Heritage Impact Assessment (HIA)

Heritage Impact Assessment

What is a Heritage Impact Assessment?

When a planning application is submitted which might affect a heritage asset, the local planning authority may require a Heritage Impact Assessment (HIA) to be included.

A heritage asset can be anything from a listed manor house, to an earthwork monument or it could refer to archaeological remains that are buried in the ground.

An HIA can therefore be required when significant changes are planned for an historic building, or if a new development might affect the setting of a listed building or a scheduled monument and to avoid, minimize or mitigate harm to the historic environment.

Heritage Impact Assessment

To carry out an HIA, the significance of all the affected assets must be assessed and the potential impacts of the development considered, rating each aspect. While some proposed changes can be considered harmful, often schemes such as the sensitive refurbishment of a dilapidated property, can be viewed as beneficial.

An HIA carried out at the design phase can ensure that the heritage aspects are built into the project, avoiding costly adjustments and delays at a later stage.

Ambrey Archaeology have considerable experience in producing HIAs and liaising with developers, architects, LPAs, Historic England and CADW, to allow developments to proceed with minimum delay and cost to the developer while ensuring that historic assets are treated appropriately.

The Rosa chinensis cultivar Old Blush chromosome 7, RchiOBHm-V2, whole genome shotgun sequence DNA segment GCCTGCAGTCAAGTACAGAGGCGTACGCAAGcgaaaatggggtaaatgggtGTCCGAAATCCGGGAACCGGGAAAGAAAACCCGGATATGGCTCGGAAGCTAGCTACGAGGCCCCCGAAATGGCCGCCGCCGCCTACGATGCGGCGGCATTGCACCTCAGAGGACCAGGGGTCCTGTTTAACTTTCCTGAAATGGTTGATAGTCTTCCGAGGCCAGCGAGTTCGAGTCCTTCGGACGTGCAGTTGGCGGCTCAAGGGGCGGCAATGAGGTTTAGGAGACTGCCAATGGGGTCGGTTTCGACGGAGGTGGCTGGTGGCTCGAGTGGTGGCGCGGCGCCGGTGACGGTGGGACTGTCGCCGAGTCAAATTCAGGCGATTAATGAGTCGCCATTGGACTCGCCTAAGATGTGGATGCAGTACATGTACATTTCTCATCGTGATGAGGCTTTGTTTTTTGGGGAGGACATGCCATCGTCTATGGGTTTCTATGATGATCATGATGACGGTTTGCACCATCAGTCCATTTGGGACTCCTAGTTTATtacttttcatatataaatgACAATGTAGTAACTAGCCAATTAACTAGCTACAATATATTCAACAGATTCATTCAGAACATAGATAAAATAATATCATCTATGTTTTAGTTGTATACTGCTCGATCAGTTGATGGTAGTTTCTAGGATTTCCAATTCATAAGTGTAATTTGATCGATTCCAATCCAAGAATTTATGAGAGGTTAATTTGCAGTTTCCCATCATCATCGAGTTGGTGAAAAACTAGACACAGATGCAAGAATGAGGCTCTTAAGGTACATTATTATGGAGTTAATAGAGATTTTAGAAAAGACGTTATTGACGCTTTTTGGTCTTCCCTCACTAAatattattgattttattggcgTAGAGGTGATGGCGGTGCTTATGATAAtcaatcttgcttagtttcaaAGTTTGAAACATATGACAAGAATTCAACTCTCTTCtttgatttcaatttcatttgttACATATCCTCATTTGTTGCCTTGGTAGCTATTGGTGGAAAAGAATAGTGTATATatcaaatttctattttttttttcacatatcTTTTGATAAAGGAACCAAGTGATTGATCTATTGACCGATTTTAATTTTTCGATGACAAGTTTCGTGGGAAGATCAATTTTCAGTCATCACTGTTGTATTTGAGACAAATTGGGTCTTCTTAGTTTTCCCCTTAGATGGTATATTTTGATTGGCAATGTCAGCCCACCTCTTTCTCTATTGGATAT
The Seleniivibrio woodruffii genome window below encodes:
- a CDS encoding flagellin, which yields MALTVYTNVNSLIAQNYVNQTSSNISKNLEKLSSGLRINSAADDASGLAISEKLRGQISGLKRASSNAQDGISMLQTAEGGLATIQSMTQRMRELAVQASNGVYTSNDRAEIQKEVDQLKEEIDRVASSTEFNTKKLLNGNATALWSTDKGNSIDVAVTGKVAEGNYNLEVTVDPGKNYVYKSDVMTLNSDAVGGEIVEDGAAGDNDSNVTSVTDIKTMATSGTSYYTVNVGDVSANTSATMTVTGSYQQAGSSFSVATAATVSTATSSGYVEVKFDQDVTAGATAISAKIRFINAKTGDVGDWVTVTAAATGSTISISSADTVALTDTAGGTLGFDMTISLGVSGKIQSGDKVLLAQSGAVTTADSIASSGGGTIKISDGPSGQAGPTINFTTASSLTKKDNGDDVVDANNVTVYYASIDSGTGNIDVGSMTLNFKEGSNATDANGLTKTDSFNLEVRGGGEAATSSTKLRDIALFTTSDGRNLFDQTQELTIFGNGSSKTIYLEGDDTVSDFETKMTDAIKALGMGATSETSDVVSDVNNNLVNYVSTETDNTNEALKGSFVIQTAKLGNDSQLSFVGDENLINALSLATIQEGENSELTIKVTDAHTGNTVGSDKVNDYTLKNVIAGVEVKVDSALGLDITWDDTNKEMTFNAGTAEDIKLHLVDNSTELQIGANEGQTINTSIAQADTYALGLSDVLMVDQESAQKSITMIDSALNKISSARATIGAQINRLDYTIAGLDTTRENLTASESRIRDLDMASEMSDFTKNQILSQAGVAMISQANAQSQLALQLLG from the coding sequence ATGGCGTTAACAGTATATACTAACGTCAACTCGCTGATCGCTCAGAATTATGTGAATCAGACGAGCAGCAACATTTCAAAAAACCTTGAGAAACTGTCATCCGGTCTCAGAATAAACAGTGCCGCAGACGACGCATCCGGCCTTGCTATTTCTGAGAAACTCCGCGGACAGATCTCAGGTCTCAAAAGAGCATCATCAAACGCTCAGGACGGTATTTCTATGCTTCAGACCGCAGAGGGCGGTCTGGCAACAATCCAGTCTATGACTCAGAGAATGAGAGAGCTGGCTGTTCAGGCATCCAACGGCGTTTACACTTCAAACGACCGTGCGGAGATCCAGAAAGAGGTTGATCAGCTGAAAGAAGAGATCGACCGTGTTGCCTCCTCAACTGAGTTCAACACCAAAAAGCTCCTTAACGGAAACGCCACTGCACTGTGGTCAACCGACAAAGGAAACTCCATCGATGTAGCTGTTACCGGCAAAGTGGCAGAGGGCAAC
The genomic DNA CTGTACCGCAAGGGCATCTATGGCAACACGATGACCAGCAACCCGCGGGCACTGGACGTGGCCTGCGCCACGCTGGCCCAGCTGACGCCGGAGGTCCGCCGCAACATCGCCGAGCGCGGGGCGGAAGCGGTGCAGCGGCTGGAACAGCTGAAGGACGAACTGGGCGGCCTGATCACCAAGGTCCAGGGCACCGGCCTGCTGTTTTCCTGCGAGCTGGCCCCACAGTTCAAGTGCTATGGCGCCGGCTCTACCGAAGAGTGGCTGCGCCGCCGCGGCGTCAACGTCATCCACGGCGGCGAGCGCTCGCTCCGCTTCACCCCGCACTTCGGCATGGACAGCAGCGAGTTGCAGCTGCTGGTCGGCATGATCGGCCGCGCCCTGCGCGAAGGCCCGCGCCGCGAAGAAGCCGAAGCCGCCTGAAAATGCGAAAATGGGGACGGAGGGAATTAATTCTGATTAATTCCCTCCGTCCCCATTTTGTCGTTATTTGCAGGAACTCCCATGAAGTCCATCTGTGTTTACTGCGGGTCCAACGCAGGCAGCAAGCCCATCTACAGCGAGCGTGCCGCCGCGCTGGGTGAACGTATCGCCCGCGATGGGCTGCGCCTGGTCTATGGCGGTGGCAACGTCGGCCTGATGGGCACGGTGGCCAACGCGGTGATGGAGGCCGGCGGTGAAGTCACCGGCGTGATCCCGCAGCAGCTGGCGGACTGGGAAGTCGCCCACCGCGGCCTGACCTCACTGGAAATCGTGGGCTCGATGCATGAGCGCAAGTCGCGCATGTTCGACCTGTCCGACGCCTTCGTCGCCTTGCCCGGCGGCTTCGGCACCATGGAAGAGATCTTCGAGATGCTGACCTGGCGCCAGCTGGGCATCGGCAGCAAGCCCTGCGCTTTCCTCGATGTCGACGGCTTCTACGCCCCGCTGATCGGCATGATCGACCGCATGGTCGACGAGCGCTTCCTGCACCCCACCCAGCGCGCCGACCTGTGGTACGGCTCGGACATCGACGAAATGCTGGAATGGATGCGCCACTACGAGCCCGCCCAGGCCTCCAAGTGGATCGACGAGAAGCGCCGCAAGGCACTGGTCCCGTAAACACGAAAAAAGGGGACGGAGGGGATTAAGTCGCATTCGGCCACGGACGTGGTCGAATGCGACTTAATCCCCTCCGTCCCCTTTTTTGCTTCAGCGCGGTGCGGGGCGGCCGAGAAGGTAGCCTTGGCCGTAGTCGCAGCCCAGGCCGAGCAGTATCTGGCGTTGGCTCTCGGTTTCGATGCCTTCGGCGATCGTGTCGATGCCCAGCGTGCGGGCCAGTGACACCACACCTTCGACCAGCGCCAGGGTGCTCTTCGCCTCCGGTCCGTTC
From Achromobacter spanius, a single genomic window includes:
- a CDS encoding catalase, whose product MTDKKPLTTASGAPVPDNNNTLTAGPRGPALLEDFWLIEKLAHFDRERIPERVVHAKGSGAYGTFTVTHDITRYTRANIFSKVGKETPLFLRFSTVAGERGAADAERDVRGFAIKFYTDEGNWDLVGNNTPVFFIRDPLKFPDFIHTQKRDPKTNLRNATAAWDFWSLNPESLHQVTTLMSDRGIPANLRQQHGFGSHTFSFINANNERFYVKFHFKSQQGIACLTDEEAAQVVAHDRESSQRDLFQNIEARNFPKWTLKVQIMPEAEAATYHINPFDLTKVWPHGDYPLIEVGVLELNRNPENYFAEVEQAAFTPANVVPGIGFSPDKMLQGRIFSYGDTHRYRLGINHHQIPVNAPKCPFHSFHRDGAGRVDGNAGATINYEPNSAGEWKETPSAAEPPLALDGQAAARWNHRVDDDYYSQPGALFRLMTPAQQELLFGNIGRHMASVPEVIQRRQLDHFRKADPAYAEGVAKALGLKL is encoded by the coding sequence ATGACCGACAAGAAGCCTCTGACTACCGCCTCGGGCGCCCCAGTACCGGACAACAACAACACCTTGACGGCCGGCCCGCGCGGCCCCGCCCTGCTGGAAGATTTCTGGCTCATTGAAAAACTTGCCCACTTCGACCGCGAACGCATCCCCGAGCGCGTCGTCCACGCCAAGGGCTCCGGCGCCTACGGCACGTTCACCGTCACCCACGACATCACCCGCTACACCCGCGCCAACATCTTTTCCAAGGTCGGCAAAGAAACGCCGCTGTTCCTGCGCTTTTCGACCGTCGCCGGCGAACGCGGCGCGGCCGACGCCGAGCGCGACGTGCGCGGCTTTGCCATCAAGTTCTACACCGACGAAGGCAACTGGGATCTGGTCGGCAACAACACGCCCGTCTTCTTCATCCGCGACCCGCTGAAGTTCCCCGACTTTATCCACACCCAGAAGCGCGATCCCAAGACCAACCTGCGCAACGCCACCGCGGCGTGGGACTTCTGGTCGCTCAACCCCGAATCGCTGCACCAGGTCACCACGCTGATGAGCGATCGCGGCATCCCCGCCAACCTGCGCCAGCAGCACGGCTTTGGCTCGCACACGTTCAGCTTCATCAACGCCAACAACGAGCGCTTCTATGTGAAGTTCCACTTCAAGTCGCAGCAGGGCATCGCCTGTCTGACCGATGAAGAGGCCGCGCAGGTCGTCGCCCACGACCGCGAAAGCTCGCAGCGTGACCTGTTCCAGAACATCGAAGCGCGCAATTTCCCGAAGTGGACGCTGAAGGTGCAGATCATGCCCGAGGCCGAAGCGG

Further information about producing HIAs (often also referred to as Heritage Statements, Heritage Assessments and Statements of Heritage Significance) in England can be found here;-


Or for Wales here:-


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Frequently Asked Questions

What happens if you find human remains?

It is unusual to encounter unexpected human remains in the course of archaeological work, but if this happened best practice guidance would be followed. The remains would initially be left in situ, covered and protected and the local Coroner would have to be informed....

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What happens if you find treasure?

It’s very rare to find artefacts of any monetary value on archaeological sites but in the event that any artefacts are encountered that would constitute ‘treasure’ (as defined by The Treasure Act, 1996) Ambrey Archaeology would be obliged to report the find to the...

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What happens if you find a Roman villa?

Prior to carrying out archaeological evaluations and watching briefs, the likelihood of encountering a villa or something equivalent is considered, sometimes with the use of a desk based assessment or geophysical survey, with the purpose of avoiding this outcome....

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